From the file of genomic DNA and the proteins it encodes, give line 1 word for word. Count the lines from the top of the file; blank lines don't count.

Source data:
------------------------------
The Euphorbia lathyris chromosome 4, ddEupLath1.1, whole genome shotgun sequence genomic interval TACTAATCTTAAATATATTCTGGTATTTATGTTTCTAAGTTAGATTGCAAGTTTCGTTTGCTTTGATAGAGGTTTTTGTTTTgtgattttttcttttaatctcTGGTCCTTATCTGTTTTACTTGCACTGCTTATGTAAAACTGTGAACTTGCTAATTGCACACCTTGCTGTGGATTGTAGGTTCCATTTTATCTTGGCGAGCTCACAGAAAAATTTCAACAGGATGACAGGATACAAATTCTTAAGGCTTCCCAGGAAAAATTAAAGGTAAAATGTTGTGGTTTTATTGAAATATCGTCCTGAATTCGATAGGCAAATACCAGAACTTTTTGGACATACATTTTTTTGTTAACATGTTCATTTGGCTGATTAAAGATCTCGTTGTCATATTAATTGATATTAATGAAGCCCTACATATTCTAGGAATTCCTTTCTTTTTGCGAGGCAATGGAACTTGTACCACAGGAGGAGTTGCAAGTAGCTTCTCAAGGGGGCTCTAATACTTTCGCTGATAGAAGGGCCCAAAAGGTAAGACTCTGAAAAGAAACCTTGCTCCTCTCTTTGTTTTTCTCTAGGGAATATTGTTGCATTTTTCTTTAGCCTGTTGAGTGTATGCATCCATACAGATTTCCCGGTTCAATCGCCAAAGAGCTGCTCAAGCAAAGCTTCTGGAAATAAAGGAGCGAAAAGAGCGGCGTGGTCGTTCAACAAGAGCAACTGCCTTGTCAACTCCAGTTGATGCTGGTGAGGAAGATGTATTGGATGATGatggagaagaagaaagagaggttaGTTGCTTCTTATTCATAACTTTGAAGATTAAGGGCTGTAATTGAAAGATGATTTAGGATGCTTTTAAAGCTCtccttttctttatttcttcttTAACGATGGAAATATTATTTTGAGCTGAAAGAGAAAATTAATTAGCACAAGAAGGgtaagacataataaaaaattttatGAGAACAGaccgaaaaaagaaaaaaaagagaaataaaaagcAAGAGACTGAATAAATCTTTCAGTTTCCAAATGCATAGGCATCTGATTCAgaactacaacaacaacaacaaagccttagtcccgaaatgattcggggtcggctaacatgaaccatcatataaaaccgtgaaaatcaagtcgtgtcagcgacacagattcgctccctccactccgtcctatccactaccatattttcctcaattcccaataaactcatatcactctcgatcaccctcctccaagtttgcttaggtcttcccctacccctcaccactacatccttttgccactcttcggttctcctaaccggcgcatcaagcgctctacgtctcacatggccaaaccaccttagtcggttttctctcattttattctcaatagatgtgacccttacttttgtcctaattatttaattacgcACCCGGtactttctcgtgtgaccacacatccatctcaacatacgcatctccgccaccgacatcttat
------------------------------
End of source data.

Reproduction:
The Euphorbia lathyris chromosome 4, ddEupLath1.1, whole genome shotgun sequence genomic interval TACTAATCTTAAATATATTCTGGTATTTATGTTTCTAAGTTAGATTGCAAGTTTCGTTTGCTTTGATAGAGGTTTTTGTTTTgtgattttttcttttaatctcTGGTCCTTATCTGTTTTACTTGCACTGCTTATGTAAAACTGTGAACTTGCTAATTGCACACCTTGCTGTGGATTGTAGGTTCCATTTTATCTTGGCGAGCTCACAGAAAAATTTCAACAGGATGACAGGATACAAATTCTTAAGGCTTCCCAGGAAAAATTAAAGGTAAAATGTTGTGGTTTTATTGAAATATCGTCCTGAATTCGATAGGCAAATACCAGAACTTTTTGGACATACATTTTTTTGTTAACATGTTCATTTGGCTGATTAAAGATCTCGTTGTCATATTAATTGATATTAATGAAGCCCTACATATTCTAGGAATTCCTTTCTTTTTGCGAGGCAATGGAACTTGTACCACAGGAGGAGTTGCAAGTAGCTTCTCAAGGGGGCTCTAATACTTTCGCTGATAGAAGGGCCCAAAAGGTAAGACTCTGAAAAGAAACCTTGCTCCTCTCTTTGTTTTTCTCTAGGGAATATTGTTGCATTTTTCTTTAGCCTGTTGAGTGTATGCATCCATACAGATTTCCCGGTTCAATCGCCAAAGAGCTGCTCAAGCAAAGCTTCTGGAAATAAAGGAGCGAAAAGAGCGGCGTGGTCGTTCAACAAGAGCAACTGCCTTGTCAACTCCAGTTGATGCTGGTGAGGAAGATGTATTGGATGATGatggagaagaagaaagagaggttaGTTGCTTCTTATTCATAACTTTGAAGATTAAGGGCTGTAATTGAAAGATGATTTAGGATGCTTTTAAAGCTCtccttttctttatttcttcttTAACGATGGAAATATTATTTTGAGCTGAAAGAGAAAATTAATTAGCACAAGAAGGgtaagacataataaaaaattttatGAGAACAGaccgaaaaaagaaaaaaaagagaaataaaaagcAAGAGACTGAATAAATCTTTCAGTTTCCAAATGCATAGGCATCTGATTCAgaactacaacaacaacaacaaagccttagtcccgaaatgattcggggtcggctaacatgaaccatcatataaaaccgtgaaaatcaagtcgtgtcagcgacacagattcgctccctccactccgtcctatccactaccatattttcctcaattcccaataaactcatatcactctcgatcaccctcctccaagtttgcttaggtcttcccctacccctcaccactacatccttttgccactcttcggttctcctaaccggcgcatcaagcgctctacgtctcacatggccaaaccaccttagtcggttttctctcattttattctcaatagatgtgacccttacttttgtcctaattatttaattacgcACCCGGtactttctcgtgtgaccacacatccatctcaacatacgcatctccgccaccgacatcttat